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Half-Side Formula


In plain trigonometry we have formulas that relate the measures of sides and the trigonometric ratios of interior angles of any triangle. Hence, with minimal information we can solve a triangle, meaning we can find the measures of all the sides and all the internal angles. However, in case of plane geometry, the sides are all straight line segments. But what happens if a triangle has curved sides? In such case, the triangle laws using trigonometric ratios cannot be applicable. In case of triangles with curved sides, there are a set of special formulas to relate half the measure of sides with the internal angles. The set as such, is called as half-side formula. It may be clearly noted that the sides in these cases are arc of circles and hence measured in angular measure of radians.


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These formulas deal with the relationships between the side lengths and angles of a spherical triangle. Half side formulas are alternative ways of solving triangles. For example, 

If semiperimeter of the triangle having sides a, b and c is $S$ = $\frac{1}{2}$ $(a + b + c)$, then half angle formula for sines can be written as

$Sin(A/2)$ = $\sqrt{\frac{sin(S-b)(S-c)}{sin\ b sin\ c} }$

$Sin(B/2)$ = $\sqrt{\frac{sin(S-a)(S-c)}{sin\ a sin\ c} }$

$Sin(C/2)$ = $\sqrt{\frac{sin(S-a)(S-b)}{sin\ a sin\ b} }$


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Half-Side Formula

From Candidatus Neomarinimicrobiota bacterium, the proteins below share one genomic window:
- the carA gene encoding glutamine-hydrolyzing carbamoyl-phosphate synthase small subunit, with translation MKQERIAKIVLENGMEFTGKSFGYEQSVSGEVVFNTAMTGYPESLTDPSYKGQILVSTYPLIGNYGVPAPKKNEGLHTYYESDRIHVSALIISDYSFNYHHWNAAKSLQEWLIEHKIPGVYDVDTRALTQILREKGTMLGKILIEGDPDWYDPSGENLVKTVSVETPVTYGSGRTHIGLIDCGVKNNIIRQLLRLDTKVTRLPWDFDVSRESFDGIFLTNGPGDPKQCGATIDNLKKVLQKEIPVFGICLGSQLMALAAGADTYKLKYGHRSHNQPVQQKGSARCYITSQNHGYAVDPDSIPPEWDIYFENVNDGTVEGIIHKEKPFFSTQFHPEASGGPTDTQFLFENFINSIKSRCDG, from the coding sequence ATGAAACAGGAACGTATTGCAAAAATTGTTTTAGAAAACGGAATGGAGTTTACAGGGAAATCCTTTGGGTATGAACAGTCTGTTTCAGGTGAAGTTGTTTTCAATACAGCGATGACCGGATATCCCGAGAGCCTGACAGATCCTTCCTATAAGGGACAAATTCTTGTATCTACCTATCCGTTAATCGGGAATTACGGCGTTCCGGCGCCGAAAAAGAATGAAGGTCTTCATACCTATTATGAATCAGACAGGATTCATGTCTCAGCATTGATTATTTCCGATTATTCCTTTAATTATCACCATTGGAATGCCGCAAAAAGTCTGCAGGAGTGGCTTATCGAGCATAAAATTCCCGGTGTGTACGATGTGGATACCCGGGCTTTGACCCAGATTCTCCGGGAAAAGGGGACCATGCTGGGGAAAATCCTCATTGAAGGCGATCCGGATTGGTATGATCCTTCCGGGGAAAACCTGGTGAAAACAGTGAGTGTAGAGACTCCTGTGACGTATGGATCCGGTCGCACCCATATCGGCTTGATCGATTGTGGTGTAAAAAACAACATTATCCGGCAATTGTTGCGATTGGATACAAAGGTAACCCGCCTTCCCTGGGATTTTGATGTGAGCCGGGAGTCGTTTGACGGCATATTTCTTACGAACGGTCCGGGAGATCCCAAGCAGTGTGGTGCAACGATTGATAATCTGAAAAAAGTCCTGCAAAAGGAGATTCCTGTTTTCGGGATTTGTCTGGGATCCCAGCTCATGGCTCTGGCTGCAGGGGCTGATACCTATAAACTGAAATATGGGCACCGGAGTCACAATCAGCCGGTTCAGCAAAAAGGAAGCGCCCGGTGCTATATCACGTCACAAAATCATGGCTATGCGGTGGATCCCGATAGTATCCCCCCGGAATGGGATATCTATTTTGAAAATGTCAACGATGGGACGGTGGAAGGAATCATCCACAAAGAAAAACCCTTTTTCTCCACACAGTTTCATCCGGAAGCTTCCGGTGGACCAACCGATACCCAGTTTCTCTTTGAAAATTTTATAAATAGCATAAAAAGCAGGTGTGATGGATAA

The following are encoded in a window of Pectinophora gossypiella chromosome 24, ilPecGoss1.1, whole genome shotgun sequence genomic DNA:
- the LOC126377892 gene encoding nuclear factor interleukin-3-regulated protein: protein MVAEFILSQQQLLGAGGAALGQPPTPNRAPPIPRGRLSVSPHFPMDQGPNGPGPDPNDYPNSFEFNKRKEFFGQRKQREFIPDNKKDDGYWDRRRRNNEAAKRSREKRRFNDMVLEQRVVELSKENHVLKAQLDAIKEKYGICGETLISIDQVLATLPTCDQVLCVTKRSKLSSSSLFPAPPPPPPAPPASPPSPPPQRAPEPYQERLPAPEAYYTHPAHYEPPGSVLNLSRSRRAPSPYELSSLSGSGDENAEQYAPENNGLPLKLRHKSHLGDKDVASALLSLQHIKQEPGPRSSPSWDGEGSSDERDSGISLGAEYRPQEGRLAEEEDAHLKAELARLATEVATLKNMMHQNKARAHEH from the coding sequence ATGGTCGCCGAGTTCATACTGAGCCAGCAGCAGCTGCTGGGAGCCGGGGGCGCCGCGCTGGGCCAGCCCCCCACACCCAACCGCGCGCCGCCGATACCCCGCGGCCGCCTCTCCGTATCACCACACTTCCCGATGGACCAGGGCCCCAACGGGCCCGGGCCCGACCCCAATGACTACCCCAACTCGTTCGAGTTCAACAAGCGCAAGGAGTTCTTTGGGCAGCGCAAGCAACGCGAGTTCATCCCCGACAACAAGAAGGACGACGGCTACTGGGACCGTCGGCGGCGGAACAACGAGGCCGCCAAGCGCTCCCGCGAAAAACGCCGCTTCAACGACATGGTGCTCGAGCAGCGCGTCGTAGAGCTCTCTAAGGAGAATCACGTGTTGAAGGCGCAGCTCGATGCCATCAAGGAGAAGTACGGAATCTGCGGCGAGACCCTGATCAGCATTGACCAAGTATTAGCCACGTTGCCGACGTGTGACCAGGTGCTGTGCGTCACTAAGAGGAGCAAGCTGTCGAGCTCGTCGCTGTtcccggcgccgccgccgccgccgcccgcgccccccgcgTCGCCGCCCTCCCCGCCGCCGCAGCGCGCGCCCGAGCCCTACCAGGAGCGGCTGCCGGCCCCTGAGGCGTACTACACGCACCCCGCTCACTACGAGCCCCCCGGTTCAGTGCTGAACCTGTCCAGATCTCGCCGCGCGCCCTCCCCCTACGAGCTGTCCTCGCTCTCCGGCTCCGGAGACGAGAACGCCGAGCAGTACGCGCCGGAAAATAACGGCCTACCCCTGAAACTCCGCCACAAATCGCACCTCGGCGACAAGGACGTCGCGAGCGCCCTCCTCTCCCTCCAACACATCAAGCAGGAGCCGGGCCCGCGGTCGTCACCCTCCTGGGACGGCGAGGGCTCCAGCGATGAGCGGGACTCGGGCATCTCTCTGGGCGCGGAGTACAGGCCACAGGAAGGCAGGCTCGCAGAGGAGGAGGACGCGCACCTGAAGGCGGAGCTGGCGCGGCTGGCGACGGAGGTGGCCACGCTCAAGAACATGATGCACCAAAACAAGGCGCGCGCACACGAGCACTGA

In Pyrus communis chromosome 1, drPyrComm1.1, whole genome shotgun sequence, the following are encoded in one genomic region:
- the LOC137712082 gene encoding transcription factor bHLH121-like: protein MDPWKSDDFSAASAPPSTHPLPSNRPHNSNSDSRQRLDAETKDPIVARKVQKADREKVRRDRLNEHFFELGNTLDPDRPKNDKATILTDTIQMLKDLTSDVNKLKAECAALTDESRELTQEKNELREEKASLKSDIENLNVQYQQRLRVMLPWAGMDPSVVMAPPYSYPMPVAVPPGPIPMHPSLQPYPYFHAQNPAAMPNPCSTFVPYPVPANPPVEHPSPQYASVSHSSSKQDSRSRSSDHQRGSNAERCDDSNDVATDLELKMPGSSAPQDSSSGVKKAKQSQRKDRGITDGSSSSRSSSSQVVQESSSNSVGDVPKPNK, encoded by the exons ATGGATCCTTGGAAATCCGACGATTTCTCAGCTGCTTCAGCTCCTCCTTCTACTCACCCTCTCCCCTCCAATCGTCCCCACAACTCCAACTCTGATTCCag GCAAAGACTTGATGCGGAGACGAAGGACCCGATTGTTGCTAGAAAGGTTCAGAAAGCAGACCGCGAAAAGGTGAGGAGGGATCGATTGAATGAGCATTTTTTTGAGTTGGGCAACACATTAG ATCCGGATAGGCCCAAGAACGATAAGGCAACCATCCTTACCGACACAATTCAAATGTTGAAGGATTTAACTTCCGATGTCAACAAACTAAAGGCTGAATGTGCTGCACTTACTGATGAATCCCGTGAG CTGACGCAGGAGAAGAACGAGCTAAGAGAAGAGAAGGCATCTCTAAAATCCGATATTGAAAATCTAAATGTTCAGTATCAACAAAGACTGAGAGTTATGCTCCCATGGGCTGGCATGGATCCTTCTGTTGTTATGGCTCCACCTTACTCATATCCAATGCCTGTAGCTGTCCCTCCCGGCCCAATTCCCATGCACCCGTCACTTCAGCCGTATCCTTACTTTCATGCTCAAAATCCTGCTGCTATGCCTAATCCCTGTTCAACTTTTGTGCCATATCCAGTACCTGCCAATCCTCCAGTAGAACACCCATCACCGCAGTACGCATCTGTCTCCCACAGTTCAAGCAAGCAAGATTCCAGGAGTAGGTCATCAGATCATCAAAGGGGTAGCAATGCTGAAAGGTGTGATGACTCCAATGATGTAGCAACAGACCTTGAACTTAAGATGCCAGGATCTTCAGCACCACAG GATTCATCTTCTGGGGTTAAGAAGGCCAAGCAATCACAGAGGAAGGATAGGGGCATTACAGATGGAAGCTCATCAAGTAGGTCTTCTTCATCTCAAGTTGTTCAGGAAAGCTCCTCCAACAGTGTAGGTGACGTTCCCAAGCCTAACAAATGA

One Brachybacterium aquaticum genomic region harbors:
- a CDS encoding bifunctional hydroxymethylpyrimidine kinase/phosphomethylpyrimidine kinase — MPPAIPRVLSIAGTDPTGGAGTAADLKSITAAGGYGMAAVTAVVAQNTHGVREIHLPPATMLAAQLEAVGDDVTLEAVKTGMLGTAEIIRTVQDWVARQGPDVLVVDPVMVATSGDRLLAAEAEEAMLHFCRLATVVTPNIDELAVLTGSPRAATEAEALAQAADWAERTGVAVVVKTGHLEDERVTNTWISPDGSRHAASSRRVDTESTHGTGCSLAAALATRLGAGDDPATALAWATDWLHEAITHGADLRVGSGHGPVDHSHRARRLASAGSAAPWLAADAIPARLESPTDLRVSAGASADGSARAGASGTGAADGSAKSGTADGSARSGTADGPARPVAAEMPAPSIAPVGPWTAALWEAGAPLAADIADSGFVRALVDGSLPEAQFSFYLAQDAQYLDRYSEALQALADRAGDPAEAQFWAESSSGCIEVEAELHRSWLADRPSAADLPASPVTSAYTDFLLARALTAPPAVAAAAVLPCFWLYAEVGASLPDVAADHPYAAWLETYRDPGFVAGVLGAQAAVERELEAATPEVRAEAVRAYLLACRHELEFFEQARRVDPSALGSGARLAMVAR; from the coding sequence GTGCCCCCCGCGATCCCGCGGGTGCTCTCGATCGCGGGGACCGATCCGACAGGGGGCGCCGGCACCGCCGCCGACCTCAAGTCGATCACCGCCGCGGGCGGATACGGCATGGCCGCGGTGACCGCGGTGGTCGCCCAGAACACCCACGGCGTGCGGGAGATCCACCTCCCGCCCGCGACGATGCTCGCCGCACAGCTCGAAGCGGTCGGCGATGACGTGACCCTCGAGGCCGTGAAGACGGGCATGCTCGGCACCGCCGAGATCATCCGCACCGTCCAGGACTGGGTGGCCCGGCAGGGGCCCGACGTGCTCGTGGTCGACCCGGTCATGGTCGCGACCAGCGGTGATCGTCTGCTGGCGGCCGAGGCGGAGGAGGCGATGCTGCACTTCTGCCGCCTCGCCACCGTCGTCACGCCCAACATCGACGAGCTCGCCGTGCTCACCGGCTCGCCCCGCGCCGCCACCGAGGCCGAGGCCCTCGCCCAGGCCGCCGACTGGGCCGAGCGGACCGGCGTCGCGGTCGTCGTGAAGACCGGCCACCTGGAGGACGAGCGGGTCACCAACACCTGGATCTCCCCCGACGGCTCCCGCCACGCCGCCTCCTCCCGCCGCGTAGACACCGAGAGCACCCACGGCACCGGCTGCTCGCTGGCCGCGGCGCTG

The above simple diagram shows a spherical triangle with vertices at $U,\ V$ and $R$.  $A,\ B$ and $C$ are the respective internal angles of the triangle. The corresponding curved sides are denoted as $'a',\ 'b'$ and $'c'$ which are the arc measures in radians. The radius of the sphere is R. This triangle will not obey the law of sine or the cosine rule and also the sum property of internal angles (that is sum of $180^{\circ}$) will not be applicable. The formulas that are applicable are,

$tan$ $(\frac{a}{2})$ = $R\ cos(S - A)$

$tan$ $(\frac{b}{2})$ = $R\ cos(S - B)$

$tan$ $(\frac{c}{2})$ = $R\ cos(S - C)$

where, $S$ = $\frac{(A + B + C)}{2}$

It may be noted that all the three formulas are same excepting for the permutation of the variables. Hence, as single set it is referred as half-side formula. In addition, there is one more formula which is better called as spherical law of cosines. It states,

$cos (c)$ = $cos(a)cos(b) + sin(a)sin(b)cos(C)$

Here again we can permute the variables and obtain two more formulas. 

The concept and the applications of these formulas can be better understood with the following examples.

Spherical Triangle

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Let us first study the situations where the sides of a triangle could be curved. Suppose you draw a triangle on a plain sheet of paper, the sides are straight line segments. We can extend the same concept to show three closer places on earth but it is only an approximation. The earth is of a spherical shape and hence the path between any two places shall be along the periphery of earth’s spherical surface. Means it is arc of a great circle with center as center of the earth. However, because of the huge radius of the earth, that arc length of the great circle is almost same as the length of chord of the same circle connecting the same places, provided the paces are very close.  But in cases of two very long distant places the path between them cannot be approximated as a straight line segment. The true distance between them is along the arc of the great circle passing through them. Now if you consider three places of considerable distance between each pair, those three places form a triangle of curved sides. Such a type of triangle is called as a spherical triangle, since the triangle lies on the surface of a sphere and not on a plane surface.